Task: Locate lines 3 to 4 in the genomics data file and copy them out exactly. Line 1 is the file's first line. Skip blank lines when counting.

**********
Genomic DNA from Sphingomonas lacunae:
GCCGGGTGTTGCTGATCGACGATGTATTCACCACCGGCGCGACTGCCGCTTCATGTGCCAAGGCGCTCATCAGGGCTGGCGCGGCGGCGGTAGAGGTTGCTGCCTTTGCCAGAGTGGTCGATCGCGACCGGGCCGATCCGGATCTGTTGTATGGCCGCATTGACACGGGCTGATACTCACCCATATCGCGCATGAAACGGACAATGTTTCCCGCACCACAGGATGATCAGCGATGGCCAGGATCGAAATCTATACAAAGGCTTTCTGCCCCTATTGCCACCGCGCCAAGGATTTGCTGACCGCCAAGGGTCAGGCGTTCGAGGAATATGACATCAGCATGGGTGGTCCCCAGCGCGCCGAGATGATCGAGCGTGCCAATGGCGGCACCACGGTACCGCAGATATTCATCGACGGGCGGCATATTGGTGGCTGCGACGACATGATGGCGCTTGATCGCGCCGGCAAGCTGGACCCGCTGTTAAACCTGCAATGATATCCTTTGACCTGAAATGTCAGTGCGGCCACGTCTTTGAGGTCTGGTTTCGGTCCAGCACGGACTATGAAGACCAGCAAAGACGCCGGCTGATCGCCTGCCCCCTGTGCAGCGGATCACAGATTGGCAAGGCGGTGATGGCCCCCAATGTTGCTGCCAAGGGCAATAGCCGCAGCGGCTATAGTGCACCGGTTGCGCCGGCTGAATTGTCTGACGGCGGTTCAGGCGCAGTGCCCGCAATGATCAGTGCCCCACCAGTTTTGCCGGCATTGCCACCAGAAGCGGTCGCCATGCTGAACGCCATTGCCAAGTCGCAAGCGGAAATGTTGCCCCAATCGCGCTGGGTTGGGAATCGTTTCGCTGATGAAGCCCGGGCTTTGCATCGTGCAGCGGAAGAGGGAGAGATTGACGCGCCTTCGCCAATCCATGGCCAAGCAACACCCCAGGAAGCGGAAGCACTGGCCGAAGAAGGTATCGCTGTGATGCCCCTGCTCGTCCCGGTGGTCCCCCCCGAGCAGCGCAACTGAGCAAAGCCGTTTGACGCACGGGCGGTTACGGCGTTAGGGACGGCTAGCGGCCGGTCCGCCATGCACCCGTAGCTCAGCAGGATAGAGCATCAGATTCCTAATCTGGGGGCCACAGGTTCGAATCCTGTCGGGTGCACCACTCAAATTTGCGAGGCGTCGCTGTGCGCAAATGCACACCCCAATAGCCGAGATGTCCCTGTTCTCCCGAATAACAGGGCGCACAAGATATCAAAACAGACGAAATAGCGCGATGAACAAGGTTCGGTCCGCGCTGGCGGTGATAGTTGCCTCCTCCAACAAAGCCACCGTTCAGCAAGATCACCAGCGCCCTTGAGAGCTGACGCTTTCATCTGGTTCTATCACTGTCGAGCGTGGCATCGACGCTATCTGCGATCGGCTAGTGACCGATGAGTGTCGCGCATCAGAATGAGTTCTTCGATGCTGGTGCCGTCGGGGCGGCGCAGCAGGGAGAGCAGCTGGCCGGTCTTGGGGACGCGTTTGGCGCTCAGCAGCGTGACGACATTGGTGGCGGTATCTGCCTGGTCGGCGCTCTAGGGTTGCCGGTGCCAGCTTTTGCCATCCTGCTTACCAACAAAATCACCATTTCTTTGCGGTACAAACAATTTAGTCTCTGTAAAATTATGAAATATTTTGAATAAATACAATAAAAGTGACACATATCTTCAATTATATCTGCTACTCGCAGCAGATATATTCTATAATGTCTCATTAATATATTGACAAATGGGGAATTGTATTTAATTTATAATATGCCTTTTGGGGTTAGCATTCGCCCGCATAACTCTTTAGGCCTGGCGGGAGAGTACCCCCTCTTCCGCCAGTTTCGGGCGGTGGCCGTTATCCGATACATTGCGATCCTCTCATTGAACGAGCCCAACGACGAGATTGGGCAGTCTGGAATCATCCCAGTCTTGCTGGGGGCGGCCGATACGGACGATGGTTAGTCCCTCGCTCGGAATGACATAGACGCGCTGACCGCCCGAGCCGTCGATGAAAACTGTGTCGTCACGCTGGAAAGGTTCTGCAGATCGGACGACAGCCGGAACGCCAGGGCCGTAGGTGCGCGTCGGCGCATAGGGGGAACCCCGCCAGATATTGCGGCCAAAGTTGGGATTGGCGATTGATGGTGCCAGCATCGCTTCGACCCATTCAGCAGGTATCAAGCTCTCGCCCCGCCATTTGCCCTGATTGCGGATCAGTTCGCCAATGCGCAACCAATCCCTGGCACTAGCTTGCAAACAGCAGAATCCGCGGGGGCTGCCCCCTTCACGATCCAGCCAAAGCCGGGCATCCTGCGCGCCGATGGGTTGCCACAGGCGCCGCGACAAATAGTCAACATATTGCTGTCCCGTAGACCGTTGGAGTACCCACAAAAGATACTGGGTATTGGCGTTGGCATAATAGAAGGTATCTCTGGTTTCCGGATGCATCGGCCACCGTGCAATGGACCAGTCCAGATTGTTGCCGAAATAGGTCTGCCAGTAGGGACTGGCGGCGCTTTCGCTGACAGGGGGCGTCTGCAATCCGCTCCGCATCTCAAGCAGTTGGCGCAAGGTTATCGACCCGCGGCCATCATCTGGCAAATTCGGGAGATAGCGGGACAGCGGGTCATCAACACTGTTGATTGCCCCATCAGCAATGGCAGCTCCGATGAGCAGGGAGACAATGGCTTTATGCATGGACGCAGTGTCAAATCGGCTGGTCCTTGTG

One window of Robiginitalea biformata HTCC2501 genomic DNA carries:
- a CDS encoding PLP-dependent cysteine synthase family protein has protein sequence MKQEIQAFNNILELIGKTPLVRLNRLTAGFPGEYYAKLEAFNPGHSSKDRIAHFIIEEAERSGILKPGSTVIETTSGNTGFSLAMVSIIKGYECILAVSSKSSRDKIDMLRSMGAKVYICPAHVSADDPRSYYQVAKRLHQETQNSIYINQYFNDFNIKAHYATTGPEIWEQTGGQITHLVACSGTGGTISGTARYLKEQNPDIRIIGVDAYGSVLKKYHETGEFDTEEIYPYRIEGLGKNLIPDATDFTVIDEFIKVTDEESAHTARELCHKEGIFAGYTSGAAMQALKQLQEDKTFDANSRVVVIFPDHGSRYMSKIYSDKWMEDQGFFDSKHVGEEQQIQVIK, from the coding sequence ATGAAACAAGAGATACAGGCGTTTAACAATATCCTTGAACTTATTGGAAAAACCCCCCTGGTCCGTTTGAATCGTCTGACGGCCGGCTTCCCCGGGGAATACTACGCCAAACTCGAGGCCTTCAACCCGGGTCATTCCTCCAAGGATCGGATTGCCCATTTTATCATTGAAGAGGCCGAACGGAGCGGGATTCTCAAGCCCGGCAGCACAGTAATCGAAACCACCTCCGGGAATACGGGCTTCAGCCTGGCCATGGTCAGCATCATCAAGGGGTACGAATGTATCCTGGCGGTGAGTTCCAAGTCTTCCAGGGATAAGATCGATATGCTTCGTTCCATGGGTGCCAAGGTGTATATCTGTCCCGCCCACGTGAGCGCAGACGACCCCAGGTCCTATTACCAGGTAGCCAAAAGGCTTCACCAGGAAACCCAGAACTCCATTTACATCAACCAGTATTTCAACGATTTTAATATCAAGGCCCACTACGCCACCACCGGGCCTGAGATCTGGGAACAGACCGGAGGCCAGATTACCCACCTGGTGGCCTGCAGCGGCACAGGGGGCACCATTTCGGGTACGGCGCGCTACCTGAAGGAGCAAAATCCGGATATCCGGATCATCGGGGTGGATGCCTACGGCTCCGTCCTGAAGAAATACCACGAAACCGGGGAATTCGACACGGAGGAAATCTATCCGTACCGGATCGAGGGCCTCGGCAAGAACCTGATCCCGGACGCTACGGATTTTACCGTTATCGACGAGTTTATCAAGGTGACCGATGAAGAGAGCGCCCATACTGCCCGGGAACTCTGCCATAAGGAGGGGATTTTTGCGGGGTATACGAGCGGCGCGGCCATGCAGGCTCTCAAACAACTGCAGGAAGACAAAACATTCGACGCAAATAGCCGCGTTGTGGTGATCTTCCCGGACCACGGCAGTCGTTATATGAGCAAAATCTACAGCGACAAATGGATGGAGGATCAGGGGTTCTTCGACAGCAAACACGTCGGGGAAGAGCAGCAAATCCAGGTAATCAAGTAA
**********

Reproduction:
One window of Robiginitalea biformata HTCC2501 genomic DNA carries:
- a CDS encoding PLP-dependent cysteine synthase family protein has protein sequence MKQEIQAFNNILELIGKTPLVRLNRLTAGFPGEYYAKLEAFNPGHSSKDRIAHFIIEEAERSGILKPGSTVIETTSGNTGFSLAMVSIIKGYECILAVSSKSSRDKIDMLRSMGAKVYICPAHVSADDPRSYYQVAKRLHQETQNSIYINQYFNDFNIKAHYATTGPEIWEQTGGQITHLVACSGTGGTISGTARYLKEQNPDIRIIGVDAYGSVLKKYHETGEFDTEEIYPYRIEGLGKNLIPDATDFTVIDEFIKVTDEESAHTARELCHKEGIFAGYTSGAAMQALKQLQEDKTFDANSRVVVIFPDHGSRYMSKIYSDKWMEDQGFFDSKHVGEEQQIQVIK, from the coding sequence ATGAAACAAGAGATACAGGCGTTTAACAATATCCTTGAACTTATTGGAAAAACCCCCCTGGTCCGTTTGAATCGTCTGACGGCCGGCTTCCCCGGGGAATACTACGCCAAACTCGAGGCCTTCAACCCGGGTCATTCCTCCAAGGATCGGATTGCCCATTTTATCATTGAAGAGGCCGAACGGAGCGGGATTCTCAAGCCCGGCAGCACAGTAATCGAAACCACCTCCGGGAATACGGGCTTCAGCCTGGCCATGGTCAGCATCATCAAGGGGTACGAATGTATCCTGGCGGTGAGTTCCAAGTCTTCCAGGGATAAGATCGATATGCTTCGTTCCATGGGTGCCAAGGTGTATATCTGTCCCGCCCACGTGAGCGCAGACGACCCCAGGTCCTATTACCAGGTAGCCAAAAGGCTTCACCAGGAAACCCAGAACTCCATTTACATCAACCAGTATTTCAACGATTTTAATATCAAGGCCCACTACGCCACCACCGGGCCTGAGATCTGGGAACAGACCGGAGGCCAGATTACCCACCTGGTGGCCTGCAGCGGCACAGGGGGCACCATTTCGGGTACGGCGCGCTACCTGAAGGAGCAAAATCCGGATATCCGGATCATCGGGGTGGATGCCTACGGCTCCGTCCTGAAGAAATACCACGAAACCGGGGAATTCGACACGGAGGAAATCTATCCGTACCGGATCGAGGGCCTCGGCAAGAACCTGATCCCGGACGCTACGGATTTTACCGTTATCGACGAGTTTATCAAGGTGACCGATGAAGAGAGCGCCCATACTGCCCGGGAACTCTGCCATAAGGAGGGGATTTTTGCGGGGTATACGAGCGGCGCGGCCATGCAGGCTCTCAAACAACTGCAGGAAGACAAAACATTCGACGCAAATAGCCGCGTTGTGGTGATCTTCCCGGACCACGGCAGTCGTTATATGAGCAAAATCTACAGCGACAAATGGATGGAGGATCAGGGGTTCTTCGACAGCAAACACGTCGGGGAAGAGCAGCAAATCCAGGTAATCAAGTAA